Catching up unsystematically on posts I’d missed, I came to Les Orchard’s pre 9/11 post, “I refuse to be afraid.” He and Bruce Schneier (whom his post cites) have it exactly right — you can’t beat terrorism by brute force. Our response to terrorist attacks should always be, “How can we conduct our collective affairs in such a way as to make terrorism pointless?” Saber-rattling coercive politics positively invites persistent attacks; it challenges terrorists to beat us at the game of destruction. In such a game, the terrorists always hold the advantage of surprise; it’s a lot easier to outmaneuver a monolith than for the monolith to devise preventive measures against any possible mode of attack (as our belated, retrospective gestures demonstrate).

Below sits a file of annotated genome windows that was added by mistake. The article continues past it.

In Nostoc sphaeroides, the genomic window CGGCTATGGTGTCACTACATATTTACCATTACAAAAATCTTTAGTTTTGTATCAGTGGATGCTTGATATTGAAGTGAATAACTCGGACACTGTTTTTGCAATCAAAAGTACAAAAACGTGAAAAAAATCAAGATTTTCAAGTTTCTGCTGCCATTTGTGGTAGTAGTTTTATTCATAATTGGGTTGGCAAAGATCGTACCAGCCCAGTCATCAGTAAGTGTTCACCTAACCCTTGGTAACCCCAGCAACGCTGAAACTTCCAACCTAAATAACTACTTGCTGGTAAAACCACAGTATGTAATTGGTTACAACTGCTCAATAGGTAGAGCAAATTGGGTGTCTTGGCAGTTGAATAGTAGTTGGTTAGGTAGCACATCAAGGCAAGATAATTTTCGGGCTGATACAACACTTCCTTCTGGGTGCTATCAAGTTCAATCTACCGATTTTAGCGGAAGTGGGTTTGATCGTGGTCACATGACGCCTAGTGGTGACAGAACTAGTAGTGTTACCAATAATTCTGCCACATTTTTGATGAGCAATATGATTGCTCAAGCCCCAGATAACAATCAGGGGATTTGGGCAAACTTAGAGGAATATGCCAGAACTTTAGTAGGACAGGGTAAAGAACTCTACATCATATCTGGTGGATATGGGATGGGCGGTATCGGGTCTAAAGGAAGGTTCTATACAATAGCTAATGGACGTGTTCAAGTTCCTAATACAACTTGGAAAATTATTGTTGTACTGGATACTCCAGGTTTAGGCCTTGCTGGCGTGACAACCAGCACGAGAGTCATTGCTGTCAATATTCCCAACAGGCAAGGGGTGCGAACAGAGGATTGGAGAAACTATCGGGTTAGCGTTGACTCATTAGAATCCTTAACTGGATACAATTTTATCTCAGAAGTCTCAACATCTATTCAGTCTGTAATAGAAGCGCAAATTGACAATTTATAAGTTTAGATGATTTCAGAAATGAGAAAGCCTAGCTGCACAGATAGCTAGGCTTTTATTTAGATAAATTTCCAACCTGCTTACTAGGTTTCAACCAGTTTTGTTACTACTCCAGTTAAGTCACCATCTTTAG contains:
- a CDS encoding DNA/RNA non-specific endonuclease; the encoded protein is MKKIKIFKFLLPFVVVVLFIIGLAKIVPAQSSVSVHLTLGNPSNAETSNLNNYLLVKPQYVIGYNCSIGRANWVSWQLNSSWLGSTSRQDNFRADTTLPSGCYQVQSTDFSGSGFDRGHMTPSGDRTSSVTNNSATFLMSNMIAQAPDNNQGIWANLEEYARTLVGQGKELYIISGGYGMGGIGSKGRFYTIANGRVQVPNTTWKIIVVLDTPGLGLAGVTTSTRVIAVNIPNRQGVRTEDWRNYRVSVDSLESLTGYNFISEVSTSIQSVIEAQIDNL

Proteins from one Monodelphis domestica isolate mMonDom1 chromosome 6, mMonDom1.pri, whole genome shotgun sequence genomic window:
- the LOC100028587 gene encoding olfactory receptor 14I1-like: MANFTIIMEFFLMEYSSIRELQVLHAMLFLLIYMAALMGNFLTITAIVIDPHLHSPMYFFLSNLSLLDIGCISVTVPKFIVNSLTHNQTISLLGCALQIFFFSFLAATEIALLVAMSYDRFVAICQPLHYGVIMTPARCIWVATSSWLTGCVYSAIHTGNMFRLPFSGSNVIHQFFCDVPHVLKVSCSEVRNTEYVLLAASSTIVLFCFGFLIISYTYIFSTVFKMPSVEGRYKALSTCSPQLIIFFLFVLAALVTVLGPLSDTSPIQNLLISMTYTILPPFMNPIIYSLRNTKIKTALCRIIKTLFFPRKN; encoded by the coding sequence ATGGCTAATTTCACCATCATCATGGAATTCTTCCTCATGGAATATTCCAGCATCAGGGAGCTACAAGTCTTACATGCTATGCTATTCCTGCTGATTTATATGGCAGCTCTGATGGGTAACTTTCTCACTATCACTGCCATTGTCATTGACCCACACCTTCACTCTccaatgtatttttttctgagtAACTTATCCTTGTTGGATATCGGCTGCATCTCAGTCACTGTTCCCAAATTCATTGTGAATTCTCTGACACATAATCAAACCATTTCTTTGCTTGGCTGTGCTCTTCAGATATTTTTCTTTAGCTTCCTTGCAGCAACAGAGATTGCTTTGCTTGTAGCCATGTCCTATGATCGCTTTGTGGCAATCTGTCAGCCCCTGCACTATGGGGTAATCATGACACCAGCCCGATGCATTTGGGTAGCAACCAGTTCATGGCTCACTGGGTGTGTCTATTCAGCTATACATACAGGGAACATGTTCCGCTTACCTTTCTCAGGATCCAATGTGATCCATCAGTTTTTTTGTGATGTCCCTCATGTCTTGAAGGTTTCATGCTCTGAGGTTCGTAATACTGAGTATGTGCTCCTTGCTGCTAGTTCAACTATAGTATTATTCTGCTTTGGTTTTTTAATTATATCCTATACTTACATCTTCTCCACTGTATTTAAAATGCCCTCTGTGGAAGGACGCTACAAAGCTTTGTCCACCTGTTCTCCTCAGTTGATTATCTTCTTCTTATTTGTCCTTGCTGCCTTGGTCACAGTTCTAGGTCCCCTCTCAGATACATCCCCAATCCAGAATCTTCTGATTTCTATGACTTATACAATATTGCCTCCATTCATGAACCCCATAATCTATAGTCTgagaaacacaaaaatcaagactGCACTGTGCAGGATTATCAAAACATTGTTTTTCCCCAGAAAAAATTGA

At this point, the number of deaths after the terrorist attacks outnumbers the deaths on that date by a factor of, what? 10? The U.S. invasions of Afghanistan and Iraq have not disabled Al-Qaeda; neither Afghanistan nor Iraq has a peaceful, benign, democratically-elected government; the U.S. population does not live in a higher degree of peace and security than it did on September 10, 2001. Thousands of military families, and tens of thousands of Iraqi families, bear the long-term costs of a misbegotten and failed policy.
I’m not afraid of Al-Qaeda; I am afraid that U.S. efforts to dominate the world are inadvertently advancing the cause of fear and terror, and are corroding the political ecology in which the ideals for which the Constitution and Bill of Rights represent an admirable, hopeful, vision.
[Edited to read “admirable, hopeful, vision” rather that “admirable, hopeful, ideal,” which was repetitive and imprecise.]